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How To Be The Best Manager

Updated on December 10, 2013

You’ve been promoted to management and you want to do the best job. You want your employees to like you but still respect you. Here are a few tips to help you be a good manager.

Don’t micromanage

By micromanage, I mean standing over them, calling often to check up and see how they are progressing.

This is one of the hardest things for some managers. It’s not always easy to let your employee do the job they were hired to do when you see what appears to be a flaw in their work. Everyone works differently and just because they go about it in a way you think is inefficient doesn’t mean it won’t turn out in the end.

Some of us are very picky and want to “help” them do a better job.

Also, if your boss is on you about the project this may make you want to in turn micromanage those under you. These things tend to trickle down from above.

A good task manager will allow their people to do the job they are hired to do.

Give your employee or employees instructions and let them do the project. Not everyone works the same way but if you wait and let them take care of it eventually you will have the same end results, at least usually.

Be fair; don’t play favorites

It’s normal to get along better with some people than others, that’s human nature but when we are in a management role it’s not professional to be obvious about it.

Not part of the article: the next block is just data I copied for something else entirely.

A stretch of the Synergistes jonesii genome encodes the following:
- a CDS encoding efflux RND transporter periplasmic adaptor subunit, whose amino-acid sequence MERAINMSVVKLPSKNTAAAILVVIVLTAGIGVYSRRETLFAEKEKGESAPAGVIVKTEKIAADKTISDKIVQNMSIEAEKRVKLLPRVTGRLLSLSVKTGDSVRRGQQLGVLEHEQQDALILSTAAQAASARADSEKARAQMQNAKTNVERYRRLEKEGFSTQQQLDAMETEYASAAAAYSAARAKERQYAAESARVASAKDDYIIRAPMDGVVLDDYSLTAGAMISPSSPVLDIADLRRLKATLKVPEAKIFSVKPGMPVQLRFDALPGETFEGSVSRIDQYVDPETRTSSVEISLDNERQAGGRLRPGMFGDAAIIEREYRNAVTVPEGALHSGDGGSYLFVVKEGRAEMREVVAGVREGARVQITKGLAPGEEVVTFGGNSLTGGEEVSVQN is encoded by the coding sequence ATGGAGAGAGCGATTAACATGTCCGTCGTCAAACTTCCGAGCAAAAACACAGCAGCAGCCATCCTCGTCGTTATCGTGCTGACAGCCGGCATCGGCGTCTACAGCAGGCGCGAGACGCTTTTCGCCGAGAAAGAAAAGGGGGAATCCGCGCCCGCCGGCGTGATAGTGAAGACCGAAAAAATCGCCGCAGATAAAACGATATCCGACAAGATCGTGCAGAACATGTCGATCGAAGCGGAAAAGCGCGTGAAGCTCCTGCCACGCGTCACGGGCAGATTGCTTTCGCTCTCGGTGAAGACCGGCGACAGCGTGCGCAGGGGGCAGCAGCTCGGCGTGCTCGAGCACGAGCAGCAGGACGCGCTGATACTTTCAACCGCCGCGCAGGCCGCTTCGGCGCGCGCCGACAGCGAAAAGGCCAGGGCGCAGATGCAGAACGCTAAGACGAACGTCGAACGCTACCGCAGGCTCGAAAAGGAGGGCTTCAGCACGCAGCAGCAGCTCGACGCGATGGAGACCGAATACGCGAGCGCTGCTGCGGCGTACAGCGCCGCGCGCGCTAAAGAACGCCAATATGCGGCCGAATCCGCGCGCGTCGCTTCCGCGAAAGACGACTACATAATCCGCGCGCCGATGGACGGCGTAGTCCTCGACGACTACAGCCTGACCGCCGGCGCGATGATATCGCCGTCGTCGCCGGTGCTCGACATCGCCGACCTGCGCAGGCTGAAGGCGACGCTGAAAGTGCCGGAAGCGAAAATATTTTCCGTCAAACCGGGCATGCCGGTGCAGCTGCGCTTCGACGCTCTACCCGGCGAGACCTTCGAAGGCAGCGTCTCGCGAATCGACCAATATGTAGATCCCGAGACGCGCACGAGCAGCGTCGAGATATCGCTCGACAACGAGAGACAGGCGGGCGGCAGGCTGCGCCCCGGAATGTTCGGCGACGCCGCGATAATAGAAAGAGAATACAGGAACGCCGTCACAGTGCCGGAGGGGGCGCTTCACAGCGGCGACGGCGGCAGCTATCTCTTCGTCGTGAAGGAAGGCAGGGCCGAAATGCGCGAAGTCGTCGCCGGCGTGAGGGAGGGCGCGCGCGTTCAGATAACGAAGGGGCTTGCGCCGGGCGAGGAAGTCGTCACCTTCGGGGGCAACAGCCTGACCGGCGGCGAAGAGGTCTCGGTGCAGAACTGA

Try to keep favors, training, conference trips and projects evenly distributed. Only send people who are qualified or need the information, not those who want an all expense paid trip.

I’ve seen a manager send a person on a training trip who didn’t even have that job description simply because he liked that person better than the man who was in that position. His pet wanted a trip to Las Vegas.

He basically wasted company money because the woman who went on the trip couldn’t use the information, wasn’t knowledgeable enough to understand it so she could transfer her training to the man who needed the class.

This is an example of bad management skills.

Don’t step on the little guy

Be careful how you treat those under you. You never know when someone will get a promotion, move to another department and eventually become your boss.

Don’t think it can’t happen; I’ve seen it many times. You never know when your company will change management.

Some take classes on their own time, get a degree or training above and beyond your education and before you know it they are your manager.

People have long memories when it comes to being treated unfairly.

Listen to your employees

Bad managers always want to be in charge, they want things only done their way and aren’t open to suggestions.

Even children sometimes come up with great methods to do a thing easier and better so don’t discount a plan before hearing them out or even giving them a try.

Smart people keep learning and don’t stick with the old ways of doing things.

Don’t think just because you’ve been with the company longer, or have more years experience that your employees won’t have good ideas.

The younger generation has fresh thoughts and once in a while they come up with something great.

Suggestion box

The best offices have a suggestion box. Yes, you’ll get some silly pieces of paper asking for a hot tub or pool table but amongst the goofy ones you’ll get the occasional brilliant solution.